BERLIN (AP) -- Chancellor Angela Merkel looks set to receive wide German parliamentary backing for plans to increase the eurozone rescue fund's firepower before she heads to a high-stakes European summit on Wednesday.
Following a speech by the chancellor, parliament's lower house is to vote on a resolution thrashed out by Merkel's governing coalition and the main opposition parties.
The EU summit will consider plans to boost the (euro) 440 billion ($600 billion) bailout fund by offering government bond buyers insurance against possible losses and attracting capital from private investors and sovereign wealth funds.
Government and opposition leaders have stressed that Germany's liability will remain unchanged, with Berlin still guaranteeing loans to the tune of up to (euro) 211 billion and no more.
However, the parliamentary resolution says that the fund, the so-called European Financial Stability Facility, "should be used as efficiently as possible to support the stability of the eurozone."
It states that lawmakers are aware that "the risk of losses can change" as a result of leveraging the EFSF to increase its firepower.
The resolution also underlines the German parliament's expectations that, once the changes are implemented, the European Central Bank will no longer need to buy government bonds, as it has since last year. It calls on the government to preserve the ECB's independence.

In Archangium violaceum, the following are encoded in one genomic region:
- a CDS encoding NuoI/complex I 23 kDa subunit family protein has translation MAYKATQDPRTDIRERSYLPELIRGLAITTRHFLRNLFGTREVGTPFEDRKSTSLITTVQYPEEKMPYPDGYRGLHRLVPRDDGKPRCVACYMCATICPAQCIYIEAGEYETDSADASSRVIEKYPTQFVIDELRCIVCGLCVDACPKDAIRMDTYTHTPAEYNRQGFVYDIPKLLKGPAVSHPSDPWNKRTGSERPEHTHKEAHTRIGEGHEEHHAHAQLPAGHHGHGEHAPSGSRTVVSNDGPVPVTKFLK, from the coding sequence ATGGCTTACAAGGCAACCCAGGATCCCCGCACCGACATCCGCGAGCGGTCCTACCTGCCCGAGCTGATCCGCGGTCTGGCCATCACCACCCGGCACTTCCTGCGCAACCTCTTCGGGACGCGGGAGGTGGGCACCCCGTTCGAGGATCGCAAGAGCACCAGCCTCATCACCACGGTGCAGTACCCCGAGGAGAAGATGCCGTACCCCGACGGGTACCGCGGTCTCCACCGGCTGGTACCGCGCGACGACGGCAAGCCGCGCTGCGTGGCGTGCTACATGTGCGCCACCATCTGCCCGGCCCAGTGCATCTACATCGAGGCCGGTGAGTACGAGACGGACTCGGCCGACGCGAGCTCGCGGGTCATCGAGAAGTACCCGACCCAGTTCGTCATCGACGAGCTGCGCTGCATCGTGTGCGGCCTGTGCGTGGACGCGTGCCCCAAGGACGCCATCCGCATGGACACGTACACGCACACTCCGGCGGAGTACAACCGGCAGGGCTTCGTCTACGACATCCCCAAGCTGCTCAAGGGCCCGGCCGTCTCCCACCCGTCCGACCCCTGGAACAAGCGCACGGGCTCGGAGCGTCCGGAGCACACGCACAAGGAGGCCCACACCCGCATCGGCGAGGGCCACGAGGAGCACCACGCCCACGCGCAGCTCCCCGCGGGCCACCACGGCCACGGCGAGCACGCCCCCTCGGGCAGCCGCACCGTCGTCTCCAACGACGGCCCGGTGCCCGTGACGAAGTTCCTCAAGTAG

With the 17-nation eurozone's politicians struggling to agree on ways to calm the debt crisis, the ECB has been taking on the role of firefighter by buying the bonds of financially weakened governments on the open market.
That keeps the bond prices up and the interest rates down, allowing the countries to borrow on financial markets at lower rates than they otherwise could.
The German resolution also urges the government to ensure that there is a quick decision on European proposals to introduce a tax on financial transactions.
Merkel's party decided Monday to hold a full parliamentary vote on the eurozone fund changes, although it would have been enough for parliament's budget committee to approve them. The resolution was drawn up by Merkel's center-right coalition and two of the three opposition parties.
Parliament speaker Norbert Lammert said "the significance can't be overstated" of sending Merkel to Brussels with wide support.
Germany's highest court ruled last month that parliament must vet future rescue efforts, and lawmakers from both government and opposition also were keen to secure a greater say -- a potentially cumbersome demand in this fast-moving crisis.
"So far, there has not been a single decision that has been delayed by parliament," Lammert insisted on ARD television.